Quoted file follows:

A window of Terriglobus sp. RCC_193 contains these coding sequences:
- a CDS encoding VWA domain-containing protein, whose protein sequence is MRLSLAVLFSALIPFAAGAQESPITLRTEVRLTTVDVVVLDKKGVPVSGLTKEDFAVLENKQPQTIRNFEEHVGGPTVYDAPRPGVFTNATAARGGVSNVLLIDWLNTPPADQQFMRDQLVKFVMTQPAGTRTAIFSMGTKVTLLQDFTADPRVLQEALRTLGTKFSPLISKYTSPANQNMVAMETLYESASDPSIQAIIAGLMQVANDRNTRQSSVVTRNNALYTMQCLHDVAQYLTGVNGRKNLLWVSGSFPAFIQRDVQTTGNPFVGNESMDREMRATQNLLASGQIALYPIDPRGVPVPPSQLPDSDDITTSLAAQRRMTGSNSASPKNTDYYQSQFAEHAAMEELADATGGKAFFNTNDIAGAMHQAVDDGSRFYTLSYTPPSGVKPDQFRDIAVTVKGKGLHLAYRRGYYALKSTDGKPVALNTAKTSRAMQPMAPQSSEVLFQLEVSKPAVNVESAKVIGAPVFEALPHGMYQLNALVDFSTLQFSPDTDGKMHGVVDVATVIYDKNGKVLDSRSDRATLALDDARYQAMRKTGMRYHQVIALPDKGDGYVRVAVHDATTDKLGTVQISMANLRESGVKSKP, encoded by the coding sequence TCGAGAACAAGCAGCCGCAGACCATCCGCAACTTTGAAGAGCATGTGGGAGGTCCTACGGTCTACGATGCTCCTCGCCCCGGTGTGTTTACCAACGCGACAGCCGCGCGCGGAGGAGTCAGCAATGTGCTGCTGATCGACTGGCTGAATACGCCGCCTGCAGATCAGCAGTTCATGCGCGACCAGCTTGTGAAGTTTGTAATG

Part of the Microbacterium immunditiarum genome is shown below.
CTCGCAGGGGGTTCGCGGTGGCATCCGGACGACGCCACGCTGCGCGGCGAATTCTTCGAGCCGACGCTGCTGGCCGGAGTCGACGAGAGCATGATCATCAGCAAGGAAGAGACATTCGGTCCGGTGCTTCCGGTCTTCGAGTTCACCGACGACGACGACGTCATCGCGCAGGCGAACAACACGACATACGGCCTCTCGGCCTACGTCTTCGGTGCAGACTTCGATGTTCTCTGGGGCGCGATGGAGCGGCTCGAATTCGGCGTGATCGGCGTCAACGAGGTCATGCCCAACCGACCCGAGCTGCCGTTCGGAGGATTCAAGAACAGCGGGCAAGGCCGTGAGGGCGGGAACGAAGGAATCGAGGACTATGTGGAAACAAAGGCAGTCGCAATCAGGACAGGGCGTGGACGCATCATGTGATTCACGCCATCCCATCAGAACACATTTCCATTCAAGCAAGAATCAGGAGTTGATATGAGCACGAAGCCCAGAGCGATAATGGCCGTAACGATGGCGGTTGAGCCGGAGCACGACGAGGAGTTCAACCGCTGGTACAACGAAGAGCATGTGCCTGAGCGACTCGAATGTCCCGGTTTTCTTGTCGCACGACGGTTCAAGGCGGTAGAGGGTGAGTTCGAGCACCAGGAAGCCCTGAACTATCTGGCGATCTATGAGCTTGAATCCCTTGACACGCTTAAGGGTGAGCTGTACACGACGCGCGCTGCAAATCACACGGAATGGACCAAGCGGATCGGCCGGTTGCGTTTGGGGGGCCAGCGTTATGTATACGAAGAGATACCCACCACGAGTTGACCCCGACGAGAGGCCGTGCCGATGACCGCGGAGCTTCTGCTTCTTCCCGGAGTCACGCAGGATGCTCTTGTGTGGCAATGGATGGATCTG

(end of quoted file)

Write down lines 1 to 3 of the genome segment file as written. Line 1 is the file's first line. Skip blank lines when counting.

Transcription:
A window of Terriglobus sp. RCC_193 contains these coding sequences:
- a CDS encoding VWA domain-containing protein, whose protein sequence is MRLSLAVLFSALIPFAAGAQESPITLRTEVRLTTVDVVVLDKKGVPVSGLTKEDFAVLENKQPQTIRNFEEHVGGPTVYDAPRPGVFTNATAARGGVSNVLLIDWLNTPPADQQFMRDQLVKFVMTQPAGTRTAIFSMGTKVTLLQDFTADPRVLQEALRTLGTKFSPLISKYTSPANQNMVAMETLYESASDPSIQAIIAGLMQVANDRNTRQSSVVTRNNALYTMQCLHDVAQYLTGVNGRKNLLWVSGSFPAFIQRDVQTTGNPFVGNESMDREMRATQNLLASGQIALYPIDPRGVPVPPSQLPDSDDITTSLAAQRRMTGSNSASPKNTDYYQSQFAEHAAMEELADATGGKAFFNTNDIAGAMHQAVDDGSRFYTLSYTPPSGVKPDQFRDIAVTVKGKGLHLAYRRGYYALKSTDGKPVALNTAKTSRAMQPMAPQSSEVLFQLEVSKPAVNVESAKVIGAPVFEALPHGMYQLNALVDFSTLQFSPDTDGKMHGVVDVATVIYDKNGKVLDSRSDRATLALDDARYQAMRKTGMRYHQVIALPDKGDGYVRVAVHDATTDKLGTVQISMANLRESGVKSKP, encoded by the coding sequence TCGAGAACAAGCAGCCGCAGACCATCCGCAACTTTGAAGAGCATGTGGGAGGTCCTACGGTCTACGATGCTCCTCGCCCCGGTGTGTTTACCAACGCGACAGCCGCGCGCGGAGGAGTCAGCAATGTGCTGCTGATCGACTGGCTGAATACGCCGCCTGCAGATCAGCAGTTCATGCGCGACCAGCTTGTGAAGTTTGTAATG

Part of the Microbacterium immunditiarum genome is shown below.